2019 Togiak herring forecast signals stable population, says ADF&G
The quota for the sac roe herring fishery is third greater than the 10-average harvest.
The Togiak Pacific herring fishery will see a large return this spring, according to the recently released Alaska Department of Fish and Game 2019 forecast.
Based on aerial surveys and population age, ADF&G predicts the Togiak District Pacific herring biomass will be 217,548 tons. That is a 59 percent increase from last year’s forecast. It will allow for a total harvest in the Togiak District sac roe herring fishery of 26,930 tons.
“We feel confident we have a stable population there,” said Tim Sands, area management biologist.
The large forecast is in keeping with ADF&G’s model of Togiak herring population fluctuation.
According to the report, “Large recruitments in this population generally occur every eight to 10 years and typically last one to two years. The last large recruitment event experienced by Togiak was the 2005 year-class, which was detected in 2009 when the age-4 fish recruited to the fishery.”
However, the department has had some difficulty in studying Togiak herring in recent years. The budget for managing the Togiak herring fishery was cut for one season in 2016, so biologists could not gather data on age class or peak biomass that year. Then in 2017 and 2018, poor weather made it difficult to fly aerial surveys to estimate the peak biomass. To compensate for those gaps in the data, ADF&G lowered the exploitation rate, the percent of the total biomass that can be harvested.
“We decided that the prudent thing to do was reduce the exploitation rate 2 percent per year for each year of missing data, and that’s how we came up with the 14 percent exploitation rate,” said Sands.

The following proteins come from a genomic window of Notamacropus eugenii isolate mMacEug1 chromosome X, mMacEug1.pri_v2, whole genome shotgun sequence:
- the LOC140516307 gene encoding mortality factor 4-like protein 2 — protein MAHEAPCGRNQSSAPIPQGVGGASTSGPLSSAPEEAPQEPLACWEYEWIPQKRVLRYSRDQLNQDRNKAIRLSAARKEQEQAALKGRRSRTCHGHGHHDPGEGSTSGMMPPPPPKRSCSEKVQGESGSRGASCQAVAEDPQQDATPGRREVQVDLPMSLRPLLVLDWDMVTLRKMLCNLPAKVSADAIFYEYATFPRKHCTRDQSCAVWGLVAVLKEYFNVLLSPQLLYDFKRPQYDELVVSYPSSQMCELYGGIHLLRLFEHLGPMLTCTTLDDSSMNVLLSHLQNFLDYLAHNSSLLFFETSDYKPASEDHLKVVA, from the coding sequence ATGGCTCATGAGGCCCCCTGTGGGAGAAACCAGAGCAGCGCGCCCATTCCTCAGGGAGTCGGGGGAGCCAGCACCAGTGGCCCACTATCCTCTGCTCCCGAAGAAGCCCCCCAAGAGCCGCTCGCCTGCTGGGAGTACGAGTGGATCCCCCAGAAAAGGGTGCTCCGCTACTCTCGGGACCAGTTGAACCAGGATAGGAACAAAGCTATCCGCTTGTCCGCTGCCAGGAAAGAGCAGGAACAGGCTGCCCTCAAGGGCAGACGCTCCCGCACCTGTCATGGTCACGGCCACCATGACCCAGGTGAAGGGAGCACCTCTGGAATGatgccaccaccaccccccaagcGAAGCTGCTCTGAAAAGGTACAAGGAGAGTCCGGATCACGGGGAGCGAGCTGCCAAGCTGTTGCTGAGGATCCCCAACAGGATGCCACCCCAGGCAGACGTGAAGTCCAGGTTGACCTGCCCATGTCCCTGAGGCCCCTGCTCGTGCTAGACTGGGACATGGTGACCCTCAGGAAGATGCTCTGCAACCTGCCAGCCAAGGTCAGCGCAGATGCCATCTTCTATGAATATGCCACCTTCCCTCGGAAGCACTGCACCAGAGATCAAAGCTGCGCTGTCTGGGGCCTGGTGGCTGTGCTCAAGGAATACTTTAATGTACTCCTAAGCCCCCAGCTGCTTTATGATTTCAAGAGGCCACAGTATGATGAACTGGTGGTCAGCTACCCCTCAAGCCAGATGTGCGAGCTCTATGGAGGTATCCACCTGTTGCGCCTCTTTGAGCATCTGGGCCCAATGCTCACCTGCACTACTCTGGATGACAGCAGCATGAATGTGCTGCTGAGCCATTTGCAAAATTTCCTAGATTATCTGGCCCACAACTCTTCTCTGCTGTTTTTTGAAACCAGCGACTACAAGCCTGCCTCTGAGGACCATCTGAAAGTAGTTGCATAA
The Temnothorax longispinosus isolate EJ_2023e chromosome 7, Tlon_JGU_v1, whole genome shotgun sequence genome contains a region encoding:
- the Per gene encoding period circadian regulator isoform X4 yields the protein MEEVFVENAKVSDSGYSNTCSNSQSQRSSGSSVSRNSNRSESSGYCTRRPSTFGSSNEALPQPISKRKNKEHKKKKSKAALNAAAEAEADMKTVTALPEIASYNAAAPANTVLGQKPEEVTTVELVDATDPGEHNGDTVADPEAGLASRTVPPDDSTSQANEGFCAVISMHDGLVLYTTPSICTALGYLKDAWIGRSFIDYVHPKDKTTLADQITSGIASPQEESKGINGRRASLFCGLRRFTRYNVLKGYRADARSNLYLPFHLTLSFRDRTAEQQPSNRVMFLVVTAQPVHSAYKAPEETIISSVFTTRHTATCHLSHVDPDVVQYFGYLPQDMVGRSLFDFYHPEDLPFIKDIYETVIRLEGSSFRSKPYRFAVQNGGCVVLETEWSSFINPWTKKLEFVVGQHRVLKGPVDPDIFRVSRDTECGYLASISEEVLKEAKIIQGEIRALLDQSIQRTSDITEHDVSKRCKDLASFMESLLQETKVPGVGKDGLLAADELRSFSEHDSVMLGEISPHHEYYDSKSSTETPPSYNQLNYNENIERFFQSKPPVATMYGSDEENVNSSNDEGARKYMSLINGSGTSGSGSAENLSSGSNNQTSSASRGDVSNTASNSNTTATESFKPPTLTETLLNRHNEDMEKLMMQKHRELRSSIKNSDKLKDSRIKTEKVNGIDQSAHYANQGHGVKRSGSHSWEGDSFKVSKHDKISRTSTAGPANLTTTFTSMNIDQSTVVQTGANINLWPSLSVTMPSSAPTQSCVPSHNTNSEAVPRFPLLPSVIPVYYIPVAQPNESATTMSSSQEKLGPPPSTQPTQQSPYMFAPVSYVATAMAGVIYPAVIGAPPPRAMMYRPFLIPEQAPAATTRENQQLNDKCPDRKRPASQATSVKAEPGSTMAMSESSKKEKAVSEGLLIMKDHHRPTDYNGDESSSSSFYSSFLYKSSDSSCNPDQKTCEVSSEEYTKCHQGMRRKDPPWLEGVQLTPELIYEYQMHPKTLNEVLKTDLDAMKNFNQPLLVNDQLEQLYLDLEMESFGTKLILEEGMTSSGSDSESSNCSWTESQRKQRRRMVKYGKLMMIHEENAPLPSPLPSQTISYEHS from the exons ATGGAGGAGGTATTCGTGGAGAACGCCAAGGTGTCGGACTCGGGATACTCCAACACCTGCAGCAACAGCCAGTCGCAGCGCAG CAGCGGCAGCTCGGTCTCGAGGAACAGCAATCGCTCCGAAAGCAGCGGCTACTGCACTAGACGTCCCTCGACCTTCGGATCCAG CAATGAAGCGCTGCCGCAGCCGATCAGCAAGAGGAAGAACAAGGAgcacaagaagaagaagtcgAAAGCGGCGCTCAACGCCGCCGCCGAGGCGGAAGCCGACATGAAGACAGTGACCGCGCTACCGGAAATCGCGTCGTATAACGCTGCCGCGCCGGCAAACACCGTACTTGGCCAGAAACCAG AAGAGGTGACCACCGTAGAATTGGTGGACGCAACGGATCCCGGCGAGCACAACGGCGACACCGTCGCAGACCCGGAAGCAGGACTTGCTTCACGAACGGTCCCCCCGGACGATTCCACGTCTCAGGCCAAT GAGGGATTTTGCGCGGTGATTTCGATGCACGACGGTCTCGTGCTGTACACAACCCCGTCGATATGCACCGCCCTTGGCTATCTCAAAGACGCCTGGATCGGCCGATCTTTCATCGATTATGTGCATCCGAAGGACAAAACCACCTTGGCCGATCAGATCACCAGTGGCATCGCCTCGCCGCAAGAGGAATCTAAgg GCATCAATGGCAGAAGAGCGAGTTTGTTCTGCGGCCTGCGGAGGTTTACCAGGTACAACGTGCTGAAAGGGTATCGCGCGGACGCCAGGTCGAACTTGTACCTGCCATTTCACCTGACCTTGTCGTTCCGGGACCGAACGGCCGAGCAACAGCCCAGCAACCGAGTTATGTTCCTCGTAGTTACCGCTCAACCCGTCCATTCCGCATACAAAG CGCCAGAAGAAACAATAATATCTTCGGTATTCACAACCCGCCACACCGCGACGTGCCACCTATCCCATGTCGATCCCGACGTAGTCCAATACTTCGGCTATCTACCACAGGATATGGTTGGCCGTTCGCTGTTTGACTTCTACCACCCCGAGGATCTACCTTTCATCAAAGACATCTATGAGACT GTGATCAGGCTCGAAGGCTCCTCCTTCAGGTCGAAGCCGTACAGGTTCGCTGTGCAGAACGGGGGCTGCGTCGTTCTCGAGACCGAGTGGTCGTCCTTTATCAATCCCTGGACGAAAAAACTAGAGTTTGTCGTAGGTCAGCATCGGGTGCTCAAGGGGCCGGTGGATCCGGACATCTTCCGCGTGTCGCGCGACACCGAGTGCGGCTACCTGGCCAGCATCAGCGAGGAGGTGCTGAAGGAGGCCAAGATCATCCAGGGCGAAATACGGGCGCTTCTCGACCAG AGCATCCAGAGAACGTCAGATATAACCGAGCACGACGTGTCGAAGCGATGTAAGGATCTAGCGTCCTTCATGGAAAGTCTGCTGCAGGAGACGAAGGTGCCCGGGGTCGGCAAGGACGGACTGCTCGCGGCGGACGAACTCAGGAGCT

Another factor that is prompting ADF&G to exercise caution, is changing climate conditions. The National Oceanic and Atmospheric Administration documented record warm temperatures in Alaska and the Bering Sea during October this year, and sea ice extent is significantly below average.
“It’s been much warmer out there,” said Sands. “How is that going to impact herring growth and survival and everything else? Less ice, …warm water in the Bering Sea—is that going to be good for herring survival and growth, or is it going to be bad? We don’t know, and so that’s additional uncertainty that kind of gives us a little bit of pause.”
Even with the lower exploitation rate, the quota is still 31 percent greater than the 10-year average sac roe harvest.
The sac roe herring fishery quota is split between the purse seine and gillnet fleets. At the Alaska Board of Fisheries meeting in Bristol Bay earlier this month, the board approved a change in the allocation, giving the purse seine fleet 80 percent of the quota and designating 20 percent for gillnetters. Previously, the split was 70 percent to purse seine and 30 percent to gillnet. Participation from gillnetters has dropped off substantially in recent years as the price for herring also declined.
That trend is likely to hold true in 2019. Sands said, of two seafood processors he spoke with, only Icicle Seafoods expects to have gillnet vessels participate in the fishery.
He said, “They anticipate having two gillnetters... Last year they had the only gillnetter.”
If the gillnet fleet does not harvest its full quota, ADF&G can reallocate 50 percent of the unharvested quota to the purse seine fleet in season.
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